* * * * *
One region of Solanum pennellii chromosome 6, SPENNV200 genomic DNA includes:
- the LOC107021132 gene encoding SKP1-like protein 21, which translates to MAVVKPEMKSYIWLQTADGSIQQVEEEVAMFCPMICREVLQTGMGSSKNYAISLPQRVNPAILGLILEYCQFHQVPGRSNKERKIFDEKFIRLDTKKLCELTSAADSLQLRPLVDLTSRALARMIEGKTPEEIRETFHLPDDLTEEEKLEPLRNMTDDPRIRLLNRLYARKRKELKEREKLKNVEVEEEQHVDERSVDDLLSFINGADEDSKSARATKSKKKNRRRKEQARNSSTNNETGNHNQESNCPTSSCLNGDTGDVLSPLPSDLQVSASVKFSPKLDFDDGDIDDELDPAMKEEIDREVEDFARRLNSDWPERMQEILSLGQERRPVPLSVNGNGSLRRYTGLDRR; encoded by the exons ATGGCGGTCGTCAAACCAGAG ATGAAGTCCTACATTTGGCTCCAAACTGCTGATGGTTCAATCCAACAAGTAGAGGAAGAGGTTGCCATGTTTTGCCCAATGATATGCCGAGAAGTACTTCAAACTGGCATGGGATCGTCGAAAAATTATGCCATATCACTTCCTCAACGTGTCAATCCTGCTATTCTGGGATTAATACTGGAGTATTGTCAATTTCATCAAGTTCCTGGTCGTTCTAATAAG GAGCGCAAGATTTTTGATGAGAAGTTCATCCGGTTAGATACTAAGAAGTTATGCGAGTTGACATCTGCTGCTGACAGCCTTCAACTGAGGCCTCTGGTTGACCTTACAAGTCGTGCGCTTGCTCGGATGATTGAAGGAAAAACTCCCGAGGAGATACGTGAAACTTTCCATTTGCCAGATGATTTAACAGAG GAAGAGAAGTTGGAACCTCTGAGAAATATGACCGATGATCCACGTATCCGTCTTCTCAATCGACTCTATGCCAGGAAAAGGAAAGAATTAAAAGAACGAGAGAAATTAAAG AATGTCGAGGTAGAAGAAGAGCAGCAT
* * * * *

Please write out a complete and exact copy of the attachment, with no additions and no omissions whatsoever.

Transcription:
One region of Solanum pennellii chromosome 6, SPENNV200 genomic DNA includes:
- the LOC107021132 gene encoding SKP1-like protein 21, which translates to MAVVKPEMKSYIWLQTADGSIQQVEEEVAMFCPMICREVLQTGMGSSKNYAISLPQRVNPAILGLILEYCQFHQVPGRSNKERKIFDEKFIRLDTKKLCELTSAADSLQLRPLVDLTSRALARMIEGKTPEEIRETFHLPDDLTEEEKLEPLRNMTDDPRIRLLNRLYARKRKELKEREKLKNVEVEEEQHVDERSVDDLLSFINGADEDSKSARATKSKKKNRRRKEQARNSSTNNETGNHNQESNCPTSSCLNGDTGDVLSPLPSDLQVSASVKFSPKLDFDDGDIDDELDPAMKEEIDREVEDFARRLNSDWPERMQEILSLGQERRPVPLSVNGNGSLRRYTGLDRR; encoded by the exons ATGGCGGTCGTCAAACCAGAG ATGAAGTCCTACATTTGGCTCCAAACTGCTGATGGTTCAATCCAACAAGTAGAGGAAGAGGTTGCCATGTTTTGCCCAATGATATGCCGAGAAGTACTTCAAACTGGCATGGGATCGTCGAAAAATTATGCCATATCACTTCCTCAACGTGTCAATCCTGCTATTCTGGGATTAATACTGGAGTATTGTCAATTTCATCAAGTTCCTGGTCGTTCTAATAAG GAGCGCAAGATTTTTGATGAGAAGTTCATCCGGTTAGATACTAAGAAGTTATGCGAGTTGACATCTGCTGCTGACAGCCTTCAACTGAGGCCTCTGGTTGACCTTACAAGTCGTGCGCTTGCTCGGATGATTGAAGGAAAAACTCCCGAGGAGATACGTGAAACTTTCCATTTGCCAGATGATTTAACAGAG GAAGAGAAGTTGGAACCTCTGAGAAATATGACCGATGATCCACGTATCCGTCTTCTCAATCGACTCTATGCCAGGAAAAGGAAAGAATTAAAAGAACGAGAGAAATTAAAG AATGTCGAGGTAGAAGAAGAGCAGCAT